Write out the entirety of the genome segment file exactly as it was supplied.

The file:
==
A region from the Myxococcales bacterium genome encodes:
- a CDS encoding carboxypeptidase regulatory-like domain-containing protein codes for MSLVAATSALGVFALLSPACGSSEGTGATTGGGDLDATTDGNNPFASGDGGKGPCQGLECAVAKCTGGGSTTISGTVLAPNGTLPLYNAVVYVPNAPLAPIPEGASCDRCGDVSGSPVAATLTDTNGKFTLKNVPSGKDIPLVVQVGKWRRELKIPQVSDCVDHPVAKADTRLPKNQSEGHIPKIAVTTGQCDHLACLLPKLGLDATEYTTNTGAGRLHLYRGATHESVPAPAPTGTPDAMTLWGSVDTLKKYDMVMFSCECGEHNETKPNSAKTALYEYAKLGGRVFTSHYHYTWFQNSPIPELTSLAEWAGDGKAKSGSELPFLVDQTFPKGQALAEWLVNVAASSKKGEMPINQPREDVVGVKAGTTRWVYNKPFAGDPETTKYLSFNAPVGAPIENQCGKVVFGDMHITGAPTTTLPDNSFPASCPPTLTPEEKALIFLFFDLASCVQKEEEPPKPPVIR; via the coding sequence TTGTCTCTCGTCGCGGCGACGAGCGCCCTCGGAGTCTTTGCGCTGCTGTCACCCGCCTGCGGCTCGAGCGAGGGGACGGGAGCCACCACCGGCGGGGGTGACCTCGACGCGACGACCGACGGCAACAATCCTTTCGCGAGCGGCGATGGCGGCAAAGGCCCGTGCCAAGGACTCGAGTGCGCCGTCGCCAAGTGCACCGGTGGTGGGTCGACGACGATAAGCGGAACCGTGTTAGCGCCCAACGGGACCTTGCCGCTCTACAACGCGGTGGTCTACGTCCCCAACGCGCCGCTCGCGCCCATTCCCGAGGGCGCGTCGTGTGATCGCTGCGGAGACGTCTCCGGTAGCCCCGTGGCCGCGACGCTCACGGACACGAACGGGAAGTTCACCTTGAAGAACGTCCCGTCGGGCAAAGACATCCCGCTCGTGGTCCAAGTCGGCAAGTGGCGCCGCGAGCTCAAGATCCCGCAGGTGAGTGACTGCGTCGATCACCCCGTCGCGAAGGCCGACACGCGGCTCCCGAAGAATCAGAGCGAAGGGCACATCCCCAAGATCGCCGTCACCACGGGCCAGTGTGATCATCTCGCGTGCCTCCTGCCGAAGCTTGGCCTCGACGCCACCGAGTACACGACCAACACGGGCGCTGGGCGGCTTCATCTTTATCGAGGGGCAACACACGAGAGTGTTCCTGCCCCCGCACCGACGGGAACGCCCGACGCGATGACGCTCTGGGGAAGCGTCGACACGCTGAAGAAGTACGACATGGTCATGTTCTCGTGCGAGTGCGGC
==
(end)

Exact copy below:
A region from the Myxococcales bacterium genome encodes:
- a CDS encoding carboxypeptidase regulatory-like domain-containing protein codes for MSLVAATSALGVFALLSPACGSSEGTGATTGGGDLDATTDGNNPFASGDGGKGPCQGLECAVAKCTGGGSTTISGTVLAPNGTLPLYNAVVYVPNAPLAPIPEGASCDRCGDVSGSPVAATLTDTNGKFTLKNVPSGKDIPLVVQVGKWRRELKIPQVSDCVDHPVAKADTRLPKNQSEGHIPKIAVTTGQCDHLACLLPKLGLDATEYTTNTGAGRLHLYRGATHESVPAPAPTGTPDAMTLWGSVDTLKKYDMVMFSCECGEHNETKPNSAKTALYEYAKLGGRVFTSHYHYTWFQNSPIPELTSLAEWAGDGKAKSGSELPFLVDQTFPKGQALAEWLVNVAASSKKGEMPINQPREDVVGVKAGTTRWVYNKPFAGDPETTKYLSFNAPVGAPIENQCGKVVFGDMHITGAPTTTLPDNSFPASCPPTLTPEEKALIFLFFDLASCVQKEEEPPKPPVIR; via the coding sequence TTGTCTCTCGTCGCGGCGACGAGCGCCCTCGGAGTCTTTGCGCTGCTGTCACCCGCCTGCGGCTCGAGCGAGGGGACGGGAGCCACCACCGGCGGGGGTGACCTCGACGCGACGACCGACGGCAACAATCCTTTCGCGAGCGGCGATGGCGGCAAAGGCCCGTGCCAAGGACTCGAGTGCGCCGTCGCCAAGTGCACCGGTGGTGGGTCGACGACGATAAGCGGAACCGTGTTAGCGCCCAACGGGACCTTGCCGCTCTACAACGCGGTGGTCTACGTCCCCAACGCGCCGCTCGCGCCCATTCCCGAGGGCGCGTCGTGTGATCGCTGCGGAGACGTCTCCGGTAGCCCCGTGGCCGCGACGCTCACGGACACGAACGGGAAGTTCACCTTGAAGAACGTCCCGTCGGGCAAAGACATCCCGCTCGTGGTCCAAGTCGGCAAGTGGCGCCGCGAGCTCAAGATCCCGCAGGTGAGTGACTGCGTCGATCACCCCGTCGCGAAGGCCGACACGCGGCTCCCGAAGAATCAGAGCGAAGGGCACATCCCCAAGATCGCCGTCACCACGGGCCAGTGTGATCATCTCGCGTGCCTCCTGCCGAAGCTTGGCCTCGACGCCACCGAGTACACGACCAACACGGGCGCTGGGCGGCTTCATCTTTATCGAGGGGCAACACACGAGAGTGTTCCTGCCCCCGCACCGACGGGAACGCCCGACGCGATGACGCTCTGGGGAAGCGTCGACACGCTGAAGAAGTACGACATGGTCATGTTCTCGTGCGAGTGCGGC